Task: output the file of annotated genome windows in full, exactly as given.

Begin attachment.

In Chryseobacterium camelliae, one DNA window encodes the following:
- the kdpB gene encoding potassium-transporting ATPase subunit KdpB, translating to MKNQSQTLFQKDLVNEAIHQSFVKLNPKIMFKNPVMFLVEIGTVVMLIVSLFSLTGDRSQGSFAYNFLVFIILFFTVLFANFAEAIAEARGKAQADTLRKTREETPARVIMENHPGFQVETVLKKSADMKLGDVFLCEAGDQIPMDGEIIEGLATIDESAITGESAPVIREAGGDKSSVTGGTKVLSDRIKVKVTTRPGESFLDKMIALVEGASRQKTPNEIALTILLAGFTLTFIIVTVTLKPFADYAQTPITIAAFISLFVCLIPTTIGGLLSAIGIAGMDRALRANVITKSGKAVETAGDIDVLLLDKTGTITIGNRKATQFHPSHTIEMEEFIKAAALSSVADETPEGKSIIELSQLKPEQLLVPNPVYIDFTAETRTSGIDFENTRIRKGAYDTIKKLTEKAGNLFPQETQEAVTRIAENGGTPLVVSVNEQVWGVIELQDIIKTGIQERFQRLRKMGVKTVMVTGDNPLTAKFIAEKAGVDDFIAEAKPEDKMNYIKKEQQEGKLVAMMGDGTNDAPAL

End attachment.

In Chryseobacterium camelliae, one DNA window encodes the following:
- the kdpB gene encoding potassium-transporting ATPase subunit KdpB, translating to MKNQSQTLFQKDLVNEAIHQSFVKLNPKIMFKNPVMFLVEIGTVVMLIVSLFSLTGDRSQGSFAYNFLVFIILFFTVLFANFAEAIAEARGKAQADTLRKTREETPARVIMENHPGFQVETVLKKSADMKLGDVFLCEAGDQIPMDGEIIEGLATIDESAITGESAPVIREAGGDKSSVTGGTKVLSDRIKVKVTTRPGESFLDKMIALVEGASRQKTPNEIALTILLAGFTLTFIIVTVTLKPFADYAQTPITIAAFISLFVCLIPTTIGGLLSAIGIAGMDRALRANVITKSGKAVETAGDIDVLLLDKTGTITIGNRKATQFHPSHTIEMEEFIKAAALSSVADETPEGKSIIELSQLKPEQLLVPNPVYIDFTAETRTSGIDFENTRIRKGAYDTIKKLTEKAGNLFPQETQEAVTRIAENGGTPLVVSVNEQVWGVIELQDIIKTGIQERFQRLRKMGVKTVMVTGDNPLTAKFIAEKAGVDDFIAEAKPEDKMNYIKKEQQEGKLVAMMGDGTNDAPAL